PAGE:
If you’re new to freelancing life, you may have come across the notion that job boards are a great place to find quality clients.
I mean, it sounds great on paper: scroll through postings, apply, land the client, do the work, and get paid. Easy, right?
The reality is, trying to make a living from job board opportunities is tough. The majority of clients that post on these sites are looking for the cheapest and fastest solution, which means the value of talented freelancers is often overlooked, or quite frankly, not a priority.
There are plenty of job board horror stories out there, but it’s not all bad. What about the freelancers who have found success on these sites?
In this post, we’re taking a look at a few best practices of how you can make the most of job boards if you decide to give them a try.
First thing’s first, what are job boards?
Job boards are sites that list opportunities for freelancers. Each post typically includes a project description, the client’s budget, and application criteria. Most sites allow you to search by keyword and location, but some have more advanced search filters like industry, tone, and delivery time.
However, there’s no denying that some job boards are better than others. It’s a good idea to scan a few and see which ones work best for the type of work you want to do.
Here are a few of the most popular job boards:
Sites like Upwork and Fiverr are known for harboring clients who have bite-sized budgets and unrealistic deadlines, whereas job boards like Problogger have the occasional gem—just ask The Blogsmith, Maddy Osman.
Job boards can be a great resource for leads if you take them for what they are—inconsistent and lots of work. If you stumble across a legitimate client that respects your rates and understands the value you provide, great! But more likely than not, prepare to spend most of your time weeding through postings, customizing pitches (similar to a normal job search), and finding clients that align with what you offer.
For many freelancers, a mark of success is no longer having to “chase clients this way, and that instead the majority of business is brought in via different ways like referrals, lead magnets, and email newsletters.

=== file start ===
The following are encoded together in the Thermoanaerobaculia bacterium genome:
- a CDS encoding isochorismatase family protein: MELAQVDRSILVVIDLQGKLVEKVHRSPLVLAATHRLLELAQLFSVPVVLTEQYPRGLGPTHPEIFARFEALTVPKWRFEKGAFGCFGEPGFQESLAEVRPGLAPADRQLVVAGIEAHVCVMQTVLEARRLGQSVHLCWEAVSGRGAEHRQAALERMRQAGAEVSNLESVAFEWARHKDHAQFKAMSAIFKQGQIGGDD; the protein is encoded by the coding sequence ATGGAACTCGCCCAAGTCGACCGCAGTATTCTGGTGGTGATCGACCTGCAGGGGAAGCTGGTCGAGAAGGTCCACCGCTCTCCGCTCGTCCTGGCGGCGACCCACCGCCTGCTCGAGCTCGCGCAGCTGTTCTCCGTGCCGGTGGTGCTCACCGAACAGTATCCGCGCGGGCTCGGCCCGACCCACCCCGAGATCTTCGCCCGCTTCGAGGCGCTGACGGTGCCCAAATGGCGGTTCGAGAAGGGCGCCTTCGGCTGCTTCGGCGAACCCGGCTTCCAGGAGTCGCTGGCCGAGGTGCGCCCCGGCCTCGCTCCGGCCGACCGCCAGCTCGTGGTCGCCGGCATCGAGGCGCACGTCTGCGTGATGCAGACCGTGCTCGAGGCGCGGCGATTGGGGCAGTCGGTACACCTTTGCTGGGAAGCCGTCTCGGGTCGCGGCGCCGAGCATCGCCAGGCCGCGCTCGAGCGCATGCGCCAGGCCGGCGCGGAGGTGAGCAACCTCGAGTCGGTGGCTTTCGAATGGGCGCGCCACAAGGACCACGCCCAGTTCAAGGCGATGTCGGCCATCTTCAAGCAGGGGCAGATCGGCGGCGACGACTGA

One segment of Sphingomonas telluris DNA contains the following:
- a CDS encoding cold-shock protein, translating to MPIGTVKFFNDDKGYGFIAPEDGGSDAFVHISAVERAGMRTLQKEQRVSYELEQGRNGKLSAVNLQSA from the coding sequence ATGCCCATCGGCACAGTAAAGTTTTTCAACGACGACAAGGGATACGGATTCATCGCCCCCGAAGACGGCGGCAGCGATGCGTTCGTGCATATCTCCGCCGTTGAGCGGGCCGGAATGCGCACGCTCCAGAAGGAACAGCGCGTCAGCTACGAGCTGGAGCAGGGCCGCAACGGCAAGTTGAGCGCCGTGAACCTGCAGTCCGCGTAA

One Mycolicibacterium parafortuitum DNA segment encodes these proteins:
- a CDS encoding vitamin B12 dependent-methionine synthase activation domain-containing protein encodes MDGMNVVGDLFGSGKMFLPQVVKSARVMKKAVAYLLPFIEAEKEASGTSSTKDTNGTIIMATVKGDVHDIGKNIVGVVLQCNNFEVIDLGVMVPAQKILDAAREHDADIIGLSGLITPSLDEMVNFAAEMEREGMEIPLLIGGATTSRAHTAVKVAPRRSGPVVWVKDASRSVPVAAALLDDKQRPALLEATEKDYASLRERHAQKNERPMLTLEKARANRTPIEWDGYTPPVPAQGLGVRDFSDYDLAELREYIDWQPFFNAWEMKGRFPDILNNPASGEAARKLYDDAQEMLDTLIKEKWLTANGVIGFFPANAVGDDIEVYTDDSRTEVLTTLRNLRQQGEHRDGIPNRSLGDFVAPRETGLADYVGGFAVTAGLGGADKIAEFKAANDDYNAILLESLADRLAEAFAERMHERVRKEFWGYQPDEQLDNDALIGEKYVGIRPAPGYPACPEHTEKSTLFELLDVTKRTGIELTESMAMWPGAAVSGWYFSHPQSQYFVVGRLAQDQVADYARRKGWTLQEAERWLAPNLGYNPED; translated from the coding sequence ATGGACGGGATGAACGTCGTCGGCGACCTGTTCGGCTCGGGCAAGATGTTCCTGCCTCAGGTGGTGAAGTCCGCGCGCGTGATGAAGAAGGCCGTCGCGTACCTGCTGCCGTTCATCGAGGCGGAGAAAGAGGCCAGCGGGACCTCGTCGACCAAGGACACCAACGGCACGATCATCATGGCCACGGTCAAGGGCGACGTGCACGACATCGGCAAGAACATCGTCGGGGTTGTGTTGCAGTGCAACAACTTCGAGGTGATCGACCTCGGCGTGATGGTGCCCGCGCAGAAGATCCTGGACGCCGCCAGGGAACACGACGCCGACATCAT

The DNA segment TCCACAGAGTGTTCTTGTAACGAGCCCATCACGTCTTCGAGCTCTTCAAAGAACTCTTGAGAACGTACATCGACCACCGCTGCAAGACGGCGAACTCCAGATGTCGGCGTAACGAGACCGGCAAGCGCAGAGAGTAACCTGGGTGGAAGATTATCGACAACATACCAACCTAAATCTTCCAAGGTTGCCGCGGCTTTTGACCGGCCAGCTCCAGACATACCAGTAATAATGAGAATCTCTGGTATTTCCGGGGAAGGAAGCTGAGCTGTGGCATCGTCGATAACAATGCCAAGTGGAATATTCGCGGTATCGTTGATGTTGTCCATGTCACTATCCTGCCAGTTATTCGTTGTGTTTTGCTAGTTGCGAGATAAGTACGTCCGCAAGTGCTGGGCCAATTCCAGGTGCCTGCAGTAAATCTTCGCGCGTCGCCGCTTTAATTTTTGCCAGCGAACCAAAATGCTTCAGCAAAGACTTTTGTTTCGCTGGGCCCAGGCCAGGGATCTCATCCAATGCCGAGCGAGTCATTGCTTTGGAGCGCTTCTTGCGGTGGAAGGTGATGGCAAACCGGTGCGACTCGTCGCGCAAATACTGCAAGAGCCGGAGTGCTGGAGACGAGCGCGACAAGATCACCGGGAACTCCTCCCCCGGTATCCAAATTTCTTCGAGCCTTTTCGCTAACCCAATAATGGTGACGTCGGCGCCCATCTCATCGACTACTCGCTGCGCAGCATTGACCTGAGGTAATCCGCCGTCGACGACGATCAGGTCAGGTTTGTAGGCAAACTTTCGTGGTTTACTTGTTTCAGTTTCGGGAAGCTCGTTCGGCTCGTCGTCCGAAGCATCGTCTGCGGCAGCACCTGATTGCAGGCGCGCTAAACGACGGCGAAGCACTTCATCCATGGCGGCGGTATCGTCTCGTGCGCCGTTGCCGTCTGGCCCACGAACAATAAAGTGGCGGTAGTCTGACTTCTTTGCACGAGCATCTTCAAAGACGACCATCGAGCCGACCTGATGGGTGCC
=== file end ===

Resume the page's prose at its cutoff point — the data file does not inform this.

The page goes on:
But, if you’re willing to give them a fair shot, there are a few things you should keep in mind.
How can I make job boards work for me?
It’s important to know that job boards are highly unreliable. If you go into it with that mindset, you’ll be much better for it.
Now, let’s dive into a few best practices.
Be picky about the opportunities you apply for
It can be tempting to apply for anything and everything that seems like it would be a good fit—especially when you’re just starting. However, it’s best to only focus on the postings that are high-quality, meaning they can afford your rates and understand the value you provide.
Customizing pitches and collecting relevant work samples can be time-consuming, so make sure you’re picking postings that you’re really excited about, not the ones you’re grasping at to pay the bills.
Pay attention to red flags
Is the client trying to play games with payments? Are they tacking on extra assignments that most definitely were not part of the initial scope? Or perhaps they stress you out to no end, and you’ve realized it’s not worth your time.
Whatever your red flag is, don’t ignore it. There are plenty of other opportunities out there, and it’s not worth letting a bad situation evolve into a worse one.
Create a template for pitches and customize from there
Sending out a cookie-cutter pitch for why you’re the best fit for the job isn’t the best way to approach it. Your pitches should be customized to fit the project, but that doesn’t mean you need to write one from scratch every time.
Draft up a few templates for the types of postings you’d be interested in applying for and tweak them for each project. You’ll save yourself some time without looking like you send a mass pitch blast to other postings as well.
Vet the clients before you apply
Do a bit of research on the client before you apply. If the company looks legitimate and aligns with your business goals, go for it. If you get that gut feeling that something is off, move along.
There’s nothing worse than spending time applying for a position only to realize you don’t want to work with that client at all. There are better ways to spend your time!
The bottom line: take job boards with a grain of salt
Some freelancers detest these sites, while others have forged a stable freelance career with them. Either way, the key is to know how to leverage them in a way that works best for you.
Our advice: don’t put all your eggs in one basket. Use job boards sparingly, but don’t rely on them. Some clients who look for help on job boards see freelancers as more of a transaction rather than an expert, which likely won’t help you land those big-ticket projects. Work on other methods—in addition to checking these sites—to generate leads, build your audience, and position yourself as the expert you are.
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